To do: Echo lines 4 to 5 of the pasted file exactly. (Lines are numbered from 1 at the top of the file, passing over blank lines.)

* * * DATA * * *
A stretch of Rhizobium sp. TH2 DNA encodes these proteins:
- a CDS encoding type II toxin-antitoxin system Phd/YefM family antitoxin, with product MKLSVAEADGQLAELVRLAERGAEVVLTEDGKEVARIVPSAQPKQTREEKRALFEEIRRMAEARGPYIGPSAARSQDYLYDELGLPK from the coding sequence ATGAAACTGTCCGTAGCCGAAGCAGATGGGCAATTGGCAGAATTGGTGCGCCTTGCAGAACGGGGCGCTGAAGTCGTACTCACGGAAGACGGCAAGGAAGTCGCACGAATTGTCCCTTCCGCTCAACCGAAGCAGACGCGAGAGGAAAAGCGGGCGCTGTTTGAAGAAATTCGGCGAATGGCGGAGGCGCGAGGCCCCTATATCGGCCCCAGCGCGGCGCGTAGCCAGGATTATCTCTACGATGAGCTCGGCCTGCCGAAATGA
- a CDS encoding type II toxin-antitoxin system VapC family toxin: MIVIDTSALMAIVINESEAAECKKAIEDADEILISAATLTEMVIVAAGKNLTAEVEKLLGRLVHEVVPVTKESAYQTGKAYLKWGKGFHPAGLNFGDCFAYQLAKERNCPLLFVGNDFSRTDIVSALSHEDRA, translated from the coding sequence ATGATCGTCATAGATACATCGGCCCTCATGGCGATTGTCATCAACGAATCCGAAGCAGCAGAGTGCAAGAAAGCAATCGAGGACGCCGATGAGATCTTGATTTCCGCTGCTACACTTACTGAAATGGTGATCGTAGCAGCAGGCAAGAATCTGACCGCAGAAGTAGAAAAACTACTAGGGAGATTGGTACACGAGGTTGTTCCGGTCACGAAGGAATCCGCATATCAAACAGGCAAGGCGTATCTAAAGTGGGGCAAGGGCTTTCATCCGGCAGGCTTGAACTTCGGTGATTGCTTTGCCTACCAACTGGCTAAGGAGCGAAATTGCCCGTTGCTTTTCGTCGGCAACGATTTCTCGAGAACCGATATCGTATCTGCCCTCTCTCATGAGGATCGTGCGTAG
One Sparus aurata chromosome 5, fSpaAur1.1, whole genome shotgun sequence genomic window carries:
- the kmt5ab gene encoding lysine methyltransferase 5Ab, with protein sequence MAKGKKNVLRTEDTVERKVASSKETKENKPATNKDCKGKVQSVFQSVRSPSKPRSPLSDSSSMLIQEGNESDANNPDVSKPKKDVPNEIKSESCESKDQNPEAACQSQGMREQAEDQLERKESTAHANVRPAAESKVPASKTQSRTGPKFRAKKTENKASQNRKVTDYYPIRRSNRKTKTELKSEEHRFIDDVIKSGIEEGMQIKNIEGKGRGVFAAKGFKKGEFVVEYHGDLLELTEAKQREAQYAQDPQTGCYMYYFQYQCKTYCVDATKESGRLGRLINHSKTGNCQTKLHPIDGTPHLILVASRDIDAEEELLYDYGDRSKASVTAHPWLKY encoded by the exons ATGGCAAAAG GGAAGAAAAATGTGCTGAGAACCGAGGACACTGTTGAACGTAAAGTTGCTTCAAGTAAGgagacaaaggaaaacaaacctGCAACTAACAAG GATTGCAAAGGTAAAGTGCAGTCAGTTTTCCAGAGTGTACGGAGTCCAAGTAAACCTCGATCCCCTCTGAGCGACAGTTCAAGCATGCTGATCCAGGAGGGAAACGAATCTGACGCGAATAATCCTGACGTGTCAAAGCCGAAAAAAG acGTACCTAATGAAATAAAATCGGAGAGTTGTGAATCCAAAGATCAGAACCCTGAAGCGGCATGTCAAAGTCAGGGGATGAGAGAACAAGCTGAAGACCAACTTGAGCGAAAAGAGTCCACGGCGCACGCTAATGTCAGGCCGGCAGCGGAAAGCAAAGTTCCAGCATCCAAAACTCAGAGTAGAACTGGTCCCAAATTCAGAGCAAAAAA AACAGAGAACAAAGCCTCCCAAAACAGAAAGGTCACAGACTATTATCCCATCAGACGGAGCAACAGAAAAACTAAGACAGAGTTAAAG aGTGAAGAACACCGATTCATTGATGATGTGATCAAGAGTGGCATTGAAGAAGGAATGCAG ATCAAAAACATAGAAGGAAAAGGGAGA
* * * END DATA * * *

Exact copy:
One Sparus aurata chromosome 5, fSpaAur1.1, whole genome shotgun sequence genomic window carries:
- the kmt5ab gene encoding lysine methyltransferase 5Ab, with protein sequence MAKGKKNVLRTEDTVERKVASSKETKENKPATNKDCKGKVQSVFQSVRSPSKPRSPLSDSSSMLIQEGNESDANNPDVSKPKKDVPNEIKSESCESKDQNPEAACQSQGMREQAEDQLERKESTAHANVRPAAESKVPASKTQSRTGPKFRAKKTENKASQNRKVTDYYPIRRSNRKTKTELKSEEHRFIDDVIKSGIEEGMQIKNIEGKGRGVFAAKGFKKGEFVVEYHGDLLELTEAKQREAQYAQDPQTGCYMYYFQYQCKTYCVDATKESGRLGRLINHSKTGNCQTKLHPIDGTPHLILVASRDIDAEEELLYDYGDRSKASVTAHPWLKY encoded by the exons ATGGCAAAAG GGAAGAAAAATGTGCTGAGAACCGAGGACACTGTTGAACGTAAAGTTGCTTCAAGTAAGgagacaaaggaaaacaaacctGCAACTAACAAG GATTGCAAAGGTAAAGTGCAGTCAGTTTTCCAGAGTGTACGGAGTCCAAGTAAACCTCGATCCCCTCTGAGCGACAGTTCAAGCATGCTGATCCAGGAGGGAAACGAATCTGACGCGAATAATCCTGACGTGTCAAAGCCGAAAAAAG acGTACCTAATGAAATAAAATCGGAGAGTTGTGAATCCAAAGATCAGAACCCTGAAGCGGCATGTCAAAGTCAGGGGATGAGAGAACAAGCTGAAGACCAACTTGAGCGAAAAGAGTCCACGGCGCACGCTAATGTCAGGCCGGCAGCGGAAAGCAAAGTTCCAGCATCCAAAACTCAGAGTAGAACTGGTCCCAAATTCAGAGCAAAAAA AACAGAGAACAAAGCCTCCCAAAACAGAAAGGTCACAGACTATTATCCCATCAGACGGAGCAACAGAAAAACTAAGACAGAGTTAAAG aGTGAAGAACACCGATTCATTGATGATGTGATCAAGAGTGGCATTGAAGAAGGAATGCAG ATCAAAAACATAGAAGGAAAAGGGAGA